When one reads the scriptures, there is another word that is always coupled with patience and that word is FAITH. “Faith is not simply a patience that passively suffers until the storm is past. Rather, it is a spirit that bears things - with resignations, yes, but above all, with blazing, serene hope.” Corazon Aquino We must see that being patient is not suffering at all, but it is IN these moments of patience we are able to gain the necessary understanding one must gain to make a right decision. Benjamin Franklin said it this way, “He that can have patience can have what he will”. Many of us don’t have today what we truly had wanted yesterday because our impatience blinded us from seeing the bigger picture. There is wisdom in patience. As a marathon runner, when I commit to train for a marathon, I have learned to follow a training plan. Usually these plans range from sixteen to twenty week periods that outline a daily course of action. The training plan is designed to incrementally build my body up to endure the hardness of a full twenty-six mile run. The wisdom is IN the training plan. Why are there no long runs at the beginning of the plan? Because, wisdom says my body is not ready to endure such an undertaking. I have to trust the plan to this and this takes patience. After nine marathons, and one fifty mile ultra marathon, I have learned...if...IF...I trust the inherent wisdom of the plan, I will achieve the results I truly desire to achieve. But if I get restless, hasty, and impatient, well, to put it rather bluntly, I will fail.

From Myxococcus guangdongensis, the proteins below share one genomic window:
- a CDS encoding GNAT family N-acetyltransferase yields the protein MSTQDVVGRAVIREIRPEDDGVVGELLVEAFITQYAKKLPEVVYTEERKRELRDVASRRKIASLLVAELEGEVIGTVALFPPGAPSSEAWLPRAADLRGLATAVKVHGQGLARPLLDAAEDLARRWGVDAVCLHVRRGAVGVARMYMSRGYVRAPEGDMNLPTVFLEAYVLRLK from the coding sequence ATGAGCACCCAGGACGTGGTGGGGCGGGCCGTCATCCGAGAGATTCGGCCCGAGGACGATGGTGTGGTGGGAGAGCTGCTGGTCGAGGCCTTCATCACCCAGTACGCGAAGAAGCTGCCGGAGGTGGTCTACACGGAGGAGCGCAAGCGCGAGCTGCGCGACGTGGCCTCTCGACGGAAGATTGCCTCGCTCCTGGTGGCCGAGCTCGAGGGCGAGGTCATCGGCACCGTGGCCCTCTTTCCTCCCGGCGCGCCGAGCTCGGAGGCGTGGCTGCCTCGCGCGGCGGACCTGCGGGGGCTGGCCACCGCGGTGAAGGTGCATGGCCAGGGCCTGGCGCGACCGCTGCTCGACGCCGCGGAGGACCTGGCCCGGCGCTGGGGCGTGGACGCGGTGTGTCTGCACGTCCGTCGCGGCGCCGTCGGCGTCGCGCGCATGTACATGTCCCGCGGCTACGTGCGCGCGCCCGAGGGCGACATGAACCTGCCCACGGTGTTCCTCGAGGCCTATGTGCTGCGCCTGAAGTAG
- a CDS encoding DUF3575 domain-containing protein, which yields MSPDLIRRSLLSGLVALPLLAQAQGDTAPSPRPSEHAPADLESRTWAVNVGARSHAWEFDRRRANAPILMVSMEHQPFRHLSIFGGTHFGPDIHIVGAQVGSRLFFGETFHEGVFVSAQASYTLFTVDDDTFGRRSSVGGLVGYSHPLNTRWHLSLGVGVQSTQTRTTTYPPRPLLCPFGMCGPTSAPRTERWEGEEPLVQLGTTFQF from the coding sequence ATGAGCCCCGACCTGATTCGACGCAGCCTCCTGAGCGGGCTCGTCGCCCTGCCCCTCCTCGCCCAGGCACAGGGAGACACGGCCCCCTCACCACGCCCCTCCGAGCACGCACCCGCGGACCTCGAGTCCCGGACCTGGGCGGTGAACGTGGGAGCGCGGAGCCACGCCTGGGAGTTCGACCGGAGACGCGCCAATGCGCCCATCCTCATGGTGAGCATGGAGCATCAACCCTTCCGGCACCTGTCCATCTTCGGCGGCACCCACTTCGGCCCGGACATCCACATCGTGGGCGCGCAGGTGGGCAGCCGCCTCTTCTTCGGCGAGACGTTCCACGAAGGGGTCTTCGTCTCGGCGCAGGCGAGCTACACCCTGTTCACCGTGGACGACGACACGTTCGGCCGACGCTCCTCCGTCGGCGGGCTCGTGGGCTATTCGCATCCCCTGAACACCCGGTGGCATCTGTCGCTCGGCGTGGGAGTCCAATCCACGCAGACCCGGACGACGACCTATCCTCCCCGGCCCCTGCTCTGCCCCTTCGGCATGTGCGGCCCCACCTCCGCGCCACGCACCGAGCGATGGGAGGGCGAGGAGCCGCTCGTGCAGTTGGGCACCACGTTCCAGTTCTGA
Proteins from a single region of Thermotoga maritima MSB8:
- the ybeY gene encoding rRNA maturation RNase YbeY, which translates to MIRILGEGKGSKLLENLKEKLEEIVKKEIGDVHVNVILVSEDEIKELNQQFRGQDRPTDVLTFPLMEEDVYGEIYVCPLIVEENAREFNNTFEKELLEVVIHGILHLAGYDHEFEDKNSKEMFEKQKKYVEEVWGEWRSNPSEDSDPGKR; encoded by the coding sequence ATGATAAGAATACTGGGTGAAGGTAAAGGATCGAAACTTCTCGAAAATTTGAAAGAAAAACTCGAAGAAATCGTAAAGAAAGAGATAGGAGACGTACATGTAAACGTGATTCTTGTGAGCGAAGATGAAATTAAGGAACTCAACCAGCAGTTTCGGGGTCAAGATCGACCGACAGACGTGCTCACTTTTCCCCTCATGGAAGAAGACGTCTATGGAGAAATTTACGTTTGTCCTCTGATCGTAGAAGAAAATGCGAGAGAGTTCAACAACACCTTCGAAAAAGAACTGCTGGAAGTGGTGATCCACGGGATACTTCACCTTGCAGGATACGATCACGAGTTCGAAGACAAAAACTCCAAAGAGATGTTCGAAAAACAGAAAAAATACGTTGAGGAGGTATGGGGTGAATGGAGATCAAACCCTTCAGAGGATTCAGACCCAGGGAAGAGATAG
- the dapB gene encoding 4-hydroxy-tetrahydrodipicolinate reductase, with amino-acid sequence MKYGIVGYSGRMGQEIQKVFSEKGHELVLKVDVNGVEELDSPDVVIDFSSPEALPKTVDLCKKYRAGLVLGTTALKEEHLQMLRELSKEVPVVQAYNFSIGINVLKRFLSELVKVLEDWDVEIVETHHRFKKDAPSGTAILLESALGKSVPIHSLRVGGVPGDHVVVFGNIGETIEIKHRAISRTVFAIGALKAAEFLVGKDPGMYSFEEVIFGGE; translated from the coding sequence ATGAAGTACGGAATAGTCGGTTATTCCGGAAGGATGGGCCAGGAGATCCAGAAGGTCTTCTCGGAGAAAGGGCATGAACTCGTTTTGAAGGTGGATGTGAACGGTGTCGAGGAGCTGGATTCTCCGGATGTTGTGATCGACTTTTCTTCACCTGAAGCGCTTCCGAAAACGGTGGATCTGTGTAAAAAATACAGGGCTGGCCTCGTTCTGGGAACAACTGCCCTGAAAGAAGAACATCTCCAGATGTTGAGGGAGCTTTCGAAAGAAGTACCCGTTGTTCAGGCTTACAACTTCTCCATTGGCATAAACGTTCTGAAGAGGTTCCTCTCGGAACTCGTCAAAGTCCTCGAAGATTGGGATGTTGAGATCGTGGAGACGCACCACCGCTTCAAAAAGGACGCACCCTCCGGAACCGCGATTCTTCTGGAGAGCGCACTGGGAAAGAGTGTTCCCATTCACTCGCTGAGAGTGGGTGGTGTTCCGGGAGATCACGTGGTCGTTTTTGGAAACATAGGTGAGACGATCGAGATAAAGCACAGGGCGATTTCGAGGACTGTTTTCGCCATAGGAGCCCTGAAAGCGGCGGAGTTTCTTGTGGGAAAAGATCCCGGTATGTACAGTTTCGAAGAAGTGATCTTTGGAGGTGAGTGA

Saint Francis De Sales said, “Have patience with all things, but chiefly have patience with yourself. Do not lose courage in considering your own imperfections, but instantly set about remedying them - every day begin the task anew.” Today is a day to step back and take a good look at your life. Take a deep breath. Be honest. Scrutinize yourself and where you are right now. Why have things gone astray? Where is your happiness? Where are your dreams? Have you become hasty and stepped out of your life’s training plan? Has the rat race got you running on the wheel of impatience? Today is a new day...a new dawn. Its time to step out of the pace that the rat race has set, and run this race with the patience of your own pace...you know the pace...the pace you were meant to run so that you may obtain!